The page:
NOP does not cover non-food products. Therefore, personal care products such as soap, toothpaste, shampoo, lotion, and make-up do not fall under NOP rules and regulations. At this point such products can have the word “organic” in the product name or brand name and it may not be organic unless it has the USDA ORGANIC symbol on the label. A person needs to keep themselves educated and read labels looking for synthetic ingredients many of which are petrochemicals.

 

Some of the ingredients to avoid are:

Parabens – This may appear as Ethylparaben or Methylparaben or some other long name ending in paraben. This chemical is used as a preservative in body care products and in some food. They have been shown to mimic estrogen in the body and have been found in high concentrations in breast cancer tumors. Methylparaben appears to have a damaging effect to the skin when it is exposed to UVB.

BHT/BHA – These petrochemicals inhibit the oxidation of fats thereby decreasing rancidity of the fat in foods and personal care products. It is currently inconclusive as to whether these chemicals cause cancer. Some studies indicate a link to cancer. However, Vitamin E can be used for the same purpose without the possible side effects.

Sodium Lauryl Sulfate – This is a detergent found in many personal care products. It has been found to irritate the skin. It can also dry out the skin as it removes lipids. Sodium Lauryl Sulfate can combine with other nitrogen containing chemicals to form Nitrosamine a known carcinogen (cancer causing). Sodium laureth sulfate and sodium lauryl ether sulfate can cause irritation to the skin in some people.

Acylamide – Increasing evidence that acrylamide may be a risk factor for cancer.

Phenol or Carbolic acid – Phenol is corrosive and prolonged contact may cause dermatitis. Phenol vapors can be corrosive to the respiratory tract, eyes, and skin. A concern with cosmetics is that phenol is absorbed through the skin as readily as it is inhaled. It may cause heart problems, convulsions, and coma. Children may be more susceptible to Phenol’s harmful effects. Exposure to phenol can be fatal.

1, 4, Dioxane – The U.S. Department of Health and Human Services considers 1,4-dioxane as a possible human carcinogen. The state of California has labeled 1, 4, Dioxane as a carcinogen. This chemical is also known to be a possible toxin to the kidneys, nervous system, and respiratory tract according the California EPA. Dioxane can be found in some cosmetics, shampoos, lotions, soaps, bubble baths, and detergents. However, it is not listed on the ingredient label as it is created from a type of chemical reaction called “ethoxylation during the production of the product. As this chemical is easily absorbed through the skin, contamination of the product should be avoided when the following words or part of the word on the ingredient label contains: “myreth,” “oleth,” “laureth,” “ceteareth,” any other “eth,” “PEG,” “polyethylene,” “polyethylene glycol,” “polyoxyethylene,” or “oxynol,”.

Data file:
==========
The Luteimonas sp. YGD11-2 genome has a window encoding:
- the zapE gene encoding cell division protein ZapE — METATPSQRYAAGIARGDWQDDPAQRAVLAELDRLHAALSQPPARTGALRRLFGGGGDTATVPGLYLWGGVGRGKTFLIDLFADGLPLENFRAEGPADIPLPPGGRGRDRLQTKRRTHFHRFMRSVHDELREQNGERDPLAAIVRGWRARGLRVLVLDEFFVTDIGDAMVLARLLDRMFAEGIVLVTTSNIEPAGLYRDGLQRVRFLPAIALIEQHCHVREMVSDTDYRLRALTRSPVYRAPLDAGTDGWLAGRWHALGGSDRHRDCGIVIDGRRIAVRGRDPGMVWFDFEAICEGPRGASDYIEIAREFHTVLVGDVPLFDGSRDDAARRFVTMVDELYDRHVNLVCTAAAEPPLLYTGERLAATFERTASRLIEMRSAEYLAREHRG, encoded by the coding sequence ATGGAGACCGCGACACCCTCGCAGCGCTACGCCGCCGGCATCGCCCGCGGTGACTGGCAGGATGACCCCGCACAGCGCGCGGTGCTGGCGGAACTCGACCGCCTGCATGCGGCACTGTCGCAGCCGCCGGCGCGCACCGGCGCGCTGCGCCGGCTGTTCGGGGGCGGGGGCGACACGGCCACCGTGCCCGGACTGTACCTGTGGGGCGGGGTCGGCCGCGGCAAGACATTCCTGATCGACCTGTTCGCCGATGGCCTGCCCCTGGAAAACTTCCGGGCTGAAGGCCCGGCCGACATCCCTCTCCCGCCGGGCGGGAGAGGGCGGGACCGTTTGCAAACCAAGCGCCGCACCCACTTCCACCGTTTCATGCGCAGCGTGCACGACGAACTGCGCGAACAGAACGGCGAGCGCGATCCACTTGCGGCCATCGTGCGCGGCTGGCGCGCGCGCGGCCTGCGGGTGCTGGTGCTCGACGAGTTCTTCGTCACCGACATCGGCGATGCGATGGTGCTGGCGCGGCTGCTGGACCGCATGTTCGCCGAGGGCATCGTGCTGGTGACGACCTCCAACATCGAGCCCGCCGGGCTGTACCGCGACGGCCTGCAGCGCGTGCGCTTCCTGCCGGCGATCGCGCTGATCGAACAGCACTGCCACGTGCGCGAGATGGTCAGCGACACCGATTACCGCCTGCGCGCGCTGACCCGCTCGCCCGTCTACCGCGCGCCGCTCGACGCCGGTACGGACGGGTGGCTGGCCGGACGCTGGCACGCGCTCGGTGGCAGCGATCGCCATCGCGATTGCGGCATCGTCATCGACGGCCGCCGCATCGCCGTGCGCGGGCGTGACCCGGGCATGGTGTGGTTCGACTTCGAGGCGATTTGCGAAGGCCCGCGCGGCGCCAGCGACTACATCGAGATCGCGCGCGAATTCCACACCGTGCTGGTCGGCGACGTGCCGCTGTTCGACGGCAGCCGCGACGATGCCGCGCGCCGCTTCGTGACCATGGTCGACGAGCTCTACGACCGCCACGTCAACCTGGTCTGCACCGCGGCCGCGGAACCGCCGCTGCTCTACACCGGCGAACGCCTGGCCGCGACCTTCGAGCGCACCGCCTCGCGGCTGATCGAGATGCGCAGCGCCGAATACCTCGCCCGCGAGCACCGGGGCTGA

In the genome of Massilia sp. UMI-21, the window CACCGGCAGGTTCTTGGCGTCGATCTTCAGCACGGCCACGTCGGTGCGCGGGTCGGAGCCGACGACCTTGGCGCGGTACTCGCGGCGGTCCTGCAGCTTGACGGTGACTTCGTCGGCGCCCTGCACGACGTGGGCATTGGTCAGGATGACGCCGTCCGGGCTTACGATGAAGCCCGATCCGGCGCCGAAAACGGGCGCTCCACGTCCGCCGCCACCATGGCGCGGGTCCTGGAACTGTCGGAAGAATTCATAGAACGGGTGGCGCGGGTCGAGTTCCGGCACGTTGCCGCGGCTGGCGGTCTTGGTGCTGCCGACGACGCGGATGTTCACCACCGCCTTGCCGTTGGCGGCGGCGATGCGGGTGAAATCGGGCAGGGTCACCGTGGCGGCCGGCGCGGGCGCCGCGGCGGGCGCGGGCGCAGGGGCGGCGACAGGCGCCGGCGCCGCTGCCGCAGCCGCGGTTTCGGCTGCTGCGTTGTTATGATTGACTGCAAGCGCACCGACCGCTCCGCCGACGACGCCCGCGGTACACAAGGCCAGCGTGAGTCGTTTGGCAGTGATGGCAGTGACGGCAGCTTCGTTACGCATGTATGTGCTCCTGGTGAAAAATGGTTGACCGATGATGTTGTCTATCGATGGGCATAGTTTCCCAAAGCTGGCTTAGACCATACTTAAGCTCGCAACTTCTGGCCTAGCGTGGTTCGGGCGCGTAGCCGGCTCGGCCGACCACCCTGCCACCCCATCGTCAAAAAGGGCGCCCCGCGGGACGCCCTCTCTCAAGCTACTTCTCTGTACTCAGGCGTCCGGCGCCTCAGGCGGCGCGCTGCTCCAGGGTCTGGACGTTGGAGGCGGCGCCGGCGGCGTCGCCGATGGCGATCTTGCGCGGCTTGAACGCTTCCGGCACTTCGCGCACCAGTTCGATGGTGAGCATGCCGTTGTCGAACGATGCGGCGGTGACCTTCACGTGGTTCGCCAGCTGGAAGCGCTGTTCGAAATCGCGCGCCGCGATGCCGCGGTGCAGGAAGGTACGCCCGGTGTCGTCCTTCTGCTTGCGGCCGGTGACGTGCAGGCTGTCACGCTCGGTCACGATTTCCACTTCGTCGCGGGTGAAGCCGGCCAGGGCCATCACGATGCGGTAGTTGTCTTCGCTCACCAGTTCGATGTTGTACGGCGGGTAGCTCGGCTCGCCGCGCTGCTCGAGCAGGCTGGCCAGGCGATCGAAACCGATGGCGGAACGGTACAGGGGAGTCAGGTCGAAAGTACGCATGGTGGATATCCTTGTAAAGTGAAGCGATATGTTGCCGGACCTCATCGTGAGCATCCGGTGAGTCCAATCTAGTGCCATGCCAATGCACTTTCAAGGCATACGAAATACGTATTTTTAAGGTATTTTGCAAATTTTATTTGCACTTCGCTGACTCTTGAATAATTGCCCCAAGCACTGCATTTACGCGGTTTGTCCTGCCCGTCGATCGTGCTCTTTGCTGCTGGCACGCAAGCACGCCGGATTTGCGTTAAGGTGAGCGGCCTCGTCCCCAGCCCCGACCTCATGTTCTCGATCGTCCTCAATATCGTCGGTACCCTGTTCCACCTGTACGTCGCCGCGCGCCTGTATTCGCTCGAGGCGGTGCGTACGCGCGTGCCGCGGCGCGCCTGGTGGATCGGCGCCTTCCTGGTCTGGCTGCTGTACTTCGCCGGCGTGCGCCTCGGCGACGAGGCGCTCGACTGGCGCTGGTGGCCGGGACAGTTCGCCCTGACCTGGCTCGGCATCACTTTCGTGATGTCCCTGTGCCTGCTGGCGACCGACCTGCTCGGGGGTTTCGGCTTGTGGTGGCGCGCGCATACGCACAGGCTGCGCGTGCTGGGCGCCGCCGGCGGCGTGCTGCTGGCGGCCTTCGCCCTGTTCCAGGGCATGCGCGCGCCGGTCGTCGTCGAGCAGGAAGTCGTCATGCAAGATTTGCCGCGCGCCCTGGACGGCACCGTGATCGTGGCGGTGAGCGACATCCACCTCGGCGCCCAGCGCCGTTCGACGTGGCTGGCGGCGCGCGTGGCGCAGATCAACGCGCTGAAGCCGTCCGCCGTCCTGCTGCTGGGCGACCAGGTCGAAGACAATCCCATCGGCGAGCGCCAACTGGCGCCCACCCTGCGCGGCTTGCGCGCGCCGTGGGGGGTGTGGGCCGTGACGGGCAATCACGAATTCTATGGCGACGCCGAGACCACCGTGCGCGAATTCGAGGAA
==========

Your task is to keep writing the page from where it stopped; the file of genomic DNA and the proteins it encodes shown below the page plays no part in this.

Toluene – Adverse nervous system affects. This chemical may be linked adversely to the health of the fetus.

I hope this information helps arm you with information when it comes to understanding the word “organic” and what it actually means to your well-being.

http://en.wikipedia.org/wiki/Organic_food#cite_note-16

http://www.ams.usda.gov/AMSv1.0/getfile?dDocName=STELDEV3013893

http://www.ams.usda.gov/AMSv1.0/getfile?dDocName=STELPRDC5060370&acct=nopgeninfo

http://www.ams.usda.gov/AMSv1.0/getfile?dDocName=STELPRDC5066878&acct=nopgeninfo,ref

http://www.ams.usda.gov/AMSv1.0/ams.fetchTemplateData.do?template=TemplateN&navID=NationalListLinkNOPNationalOrganicProgramHome&rightNav1=NationalListLinkNOPNationalOrganicProgramHome&topNav=&leftNav=&page=NOPNationalList&resultType=&acct=nopgeninfo

www.organicconsumers.org

http://www.thedailygreen.com/healthy-eating/eat-safe/3980

www.feingold.org/home.html

 

Handa O, Kokura S, Adachi S, Takagi T, Naito Y, Tanigawa T, Yoshida N, Yoshikawa T. “Methylparaben potentiates UV-induced damage of skin keratinocytes”. Toxicology. 2006 Oct 3; 227(1-2):62-72. Epub 2006 Jul 28.

http://www.wisegeek.com/what-is-sodium-lauryl-sulfate.

Okamoto Y, Hayashi T, Matsunami S, Ueda K, Kojima N. “Combined activation of methyl paraben by light irradiation and esterase metabolism toward oxidative DNA damage”. Chem Res Toxicoi. 2008 Aug; 21(8)1594-9. Epub Jul 26

http://www.ncbi.nlm.nih.gov/sites/pubmed

 

Marrakchi S, Maibach.“Sodium lauryl sulfate-induced irritation in the human face:  regional and age-related differences”. Skin Pharmacology Physiology. 2006; 19(3):177-80. Epub 2006 May 4.

http://www.ncbi.nlm.nih.gov/sites/pubmed

Kahl R, Kappus. “Toxicology of the synthetic antioxidants BHA and BHT in comparison with the natural antioxidant vitamin E”. Z Lebensm Unters Forsch. 1993 Apr; 194(4):329-38

http://www.ncbi.nlm.nih.gov/sites/pubmed

http://www.slv.se/upload/heatox/documents/Pressrelease_HEATOX_project_completed_%E2%80%93_brings_newpieces_to_the_Acrylamide_Puzzle.pdf

http://www.atsdr.cdc.gov/mhmi/mmg115.html

http://en.wikipedia.org/wiki/Phenol#cite_note-15

http://www.atsdr.cdc.gov/tfacts187.html

http://www.atsdr.cdc.gov/toxfaqs/tf.asp?id=954&tid=199

http://www.organicconsumers.org/bodycare/DioxaneRelease08.cfm

http://www.epa.gov/ttn/atw/hlthef/toluene.html